On the morning after the European Union referendum, Britain looked like a country in crisis. The Prime Minister had resigned, Scotland’s first minister was talking about a second independence referendum and the FTSE was in free fall. In several EU capitals, there was an assumption that, when the Brexit talks began, Britain would be the new Greece: a country that could ill afford to reject any deal offered by the EU, no matter how humiliating.
The result in France in the first round of the Les Républicains party’s primary elections marks the political death of one of the big beasts of French politics. Nicolas Sarkozy, widely known as ‘Sarko’, has been a volcanic presence on the public stage since he became Jacques Chirac’s minister of the interior in May 2002.
Within two years he had become president of the right-wing UMP (forerunner of Les Républicains), defeating the favoured candidate of President Chirac, and from there it was but a short step to winning the presidency of France itself.
Shall I have my sister’s skin peeled off for display after she dies? Specifically, the tattooed bits — the swatches on either forearm adorned with foliate designs by her favourite artist, and the patch on her wrist inked in her own handwriting with transliterated Hebrew. I’ve always liked them, and not just because they annoy Mother. Should they be separated from her mortal remains, preserved through the wonders of mortuary science, and mounted in a shadow box to grace my bookshelf in her memory?
I ran the idea by her the other day while lounging in her Brooklyn garden.
Let’s try a thought experiment, shall we? If a senior adviser to my old boss, Boris Johnson, had celebrated John Smith’s heart attack, mocked Gordon Brown for talking about his dead son and referred to senior members of the Labour party as ‘scum’, how long do you think that person would have kept their job? Thankfully, however, this particular mini-Trump, the former reality TV star Amy Lamé, was appointed (as London’s ‘night czar’) by a Labour mayor, and her -targets were all Tories, so it’s fine.
I wish I could say that some of my best friends are working-class, but it’s not true. I do have Dave — my plumber and political sparring partner. Bright and well informed about politics, Dave loves to tease me because I live in Islington, I read the Guardian, I eat organic food and I was against Brexit. In the Dave scheme of things I represent Islington Man — one of those snooty, sneery liberal elitists who looks down on people like Dave.
The first Sunday of Advent is 27 November this year. For those of us who prefer Advent services to Christmas ones, the earlier the better, frankly. I relish the frisson of gloom, foreboding and fear of judgment you get at Advent, alongside the hope. ‘The Holly and the Ivy’ is all very well, but it’s the minor chord at the end of ‘O Come, O Come, Emmanuel’ that I crave.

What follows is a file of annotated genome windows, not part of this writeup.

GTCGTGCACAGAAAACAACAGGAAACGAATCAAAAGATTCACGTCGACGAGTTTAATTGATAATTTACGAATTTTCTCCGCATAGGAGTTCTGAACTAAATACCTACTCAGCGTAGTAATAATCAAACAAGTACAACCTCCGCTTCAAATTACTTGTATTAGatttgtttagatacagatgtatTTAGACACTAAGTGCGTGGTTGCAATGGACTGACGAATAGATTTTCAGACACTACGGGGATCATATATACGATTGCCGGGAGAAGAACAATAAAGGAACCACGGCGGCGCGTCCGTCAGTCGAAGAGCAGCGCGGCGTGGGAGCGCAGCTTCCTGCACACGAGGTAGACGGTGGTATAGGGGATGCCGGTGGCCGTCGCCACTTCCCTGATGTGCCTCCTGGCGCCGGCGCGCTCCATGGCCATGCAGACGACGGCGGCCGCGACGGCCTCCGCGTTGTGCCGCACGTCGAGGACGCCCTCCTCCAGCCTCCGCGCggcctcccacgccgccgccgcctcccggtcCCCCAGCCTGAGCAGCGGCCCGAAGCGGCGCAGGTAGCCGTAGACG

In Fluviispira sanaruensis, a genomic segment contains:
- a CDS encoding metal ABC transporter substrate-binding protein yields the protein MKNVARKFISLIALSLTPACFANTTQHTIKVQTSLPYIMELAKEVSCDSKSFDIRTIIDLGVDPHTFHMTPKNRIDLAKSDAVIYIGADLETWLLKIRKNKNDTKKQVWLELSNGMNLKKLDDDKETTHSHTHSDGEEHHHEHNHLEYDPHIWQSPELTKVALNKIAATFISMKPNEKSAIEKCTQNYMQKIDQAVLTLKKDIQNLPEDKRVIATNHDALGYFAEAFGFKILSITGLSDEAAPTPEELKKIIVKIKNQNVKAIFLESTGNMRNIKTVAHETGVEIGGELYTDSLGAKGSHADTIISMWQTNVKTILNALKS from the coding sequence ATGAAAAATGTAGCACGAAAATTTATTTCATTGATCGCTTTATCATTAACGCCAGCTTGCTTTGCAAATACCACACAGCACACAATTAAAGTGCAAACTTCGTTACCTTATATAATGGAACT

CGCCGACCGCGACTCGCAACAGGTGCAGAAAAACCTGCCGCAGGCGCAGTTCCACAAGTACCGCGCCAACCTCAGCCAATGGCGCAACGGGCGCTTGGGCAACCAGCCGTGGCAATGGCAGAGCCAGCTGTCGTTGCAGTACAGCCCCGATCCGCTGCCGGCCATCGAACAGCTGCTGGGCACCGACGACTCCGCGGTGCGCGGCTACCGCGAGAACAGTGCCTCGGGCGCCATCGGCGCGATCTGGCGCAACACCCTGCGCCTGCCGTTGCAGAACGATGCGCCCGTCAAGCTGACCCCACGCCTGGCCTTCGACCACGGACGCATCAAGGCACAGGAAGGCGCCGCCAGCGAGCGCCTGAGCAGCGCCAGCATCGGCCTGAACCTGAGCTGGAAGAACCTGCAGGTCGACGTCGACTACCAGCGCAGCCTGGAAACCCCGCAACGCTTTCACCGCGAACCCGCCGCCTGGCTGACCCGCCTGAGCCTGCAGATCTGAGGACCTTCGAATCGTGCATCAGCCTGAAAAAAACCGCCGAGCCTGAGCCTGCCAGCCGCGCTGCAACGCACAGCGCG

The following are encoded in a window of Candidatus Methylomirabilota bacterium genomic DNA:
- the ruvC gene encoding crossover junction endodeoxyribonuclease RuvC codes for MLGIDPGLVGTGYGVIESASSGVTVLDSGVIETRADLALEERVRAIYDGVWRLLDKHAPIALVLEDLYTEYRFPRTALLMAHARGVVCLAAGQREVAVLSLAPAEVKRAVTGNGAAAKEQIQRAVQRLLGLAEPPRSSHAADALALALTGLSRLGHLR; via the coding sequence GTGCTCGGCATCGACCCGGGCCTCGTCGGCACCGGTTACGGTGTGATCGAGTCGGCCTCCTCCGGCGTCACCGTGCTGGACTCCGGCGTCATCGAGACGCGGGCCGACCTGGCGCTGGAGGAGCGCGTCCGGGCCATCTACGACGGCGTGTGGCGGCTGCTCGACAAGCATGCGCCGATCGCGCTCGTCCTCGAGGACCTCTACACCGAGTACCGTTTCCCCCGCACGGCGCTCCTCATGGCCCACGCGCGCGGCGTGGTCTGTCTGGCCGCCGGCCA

So do thousands of others, it seems.
A ticket to paradise comes very cheap in Gambia — as long as you’re headed in the right direction. Thomas Cook charges just £230 for the six-hour flight from Gatwick to West Africa, and in the cheaper hotels along the cream-white palm beaches, a week’s stay costs even less. For the 100,000 Europeans who flock here each year — half of them Brits — it’s a much loved, if slightly tatty, African Benidorm, where donkeys can be found not in the souvenir shops but grazing rubbish on the streets outside.
You will, by now, be familiar with the argument: that Donald Trump’s triumph in the American presidential election represents a kind of social and political apocalypse. That his victory came at the hands of fundamentally irrational, bigoted, disgusting extreme right-wingers beyond the pale of civilised values. It is axiomatic that there can’t be any good reason behind voting for him, so it is assumed that 60 million Americans were duped by ‘fake news’ which must now be suppressed altogether.
On the green edge of Zurich, where this neat and tidy city melts into neat and tidy countryside, an icon of Zurich’s hedonistic heyday has been reborn. The Atlantis Hotel reopened last December, restoring an old landmark to the city and reconnecting prim and proper Zurich with its rebellious past.
If you’ve only ever been to Zurich on business, you may find it hard to think of this staid city as rebellious, but bear with me: Zurich really does have a wild side, and in the 1970s and 1980s the Atlantis was where it could be found.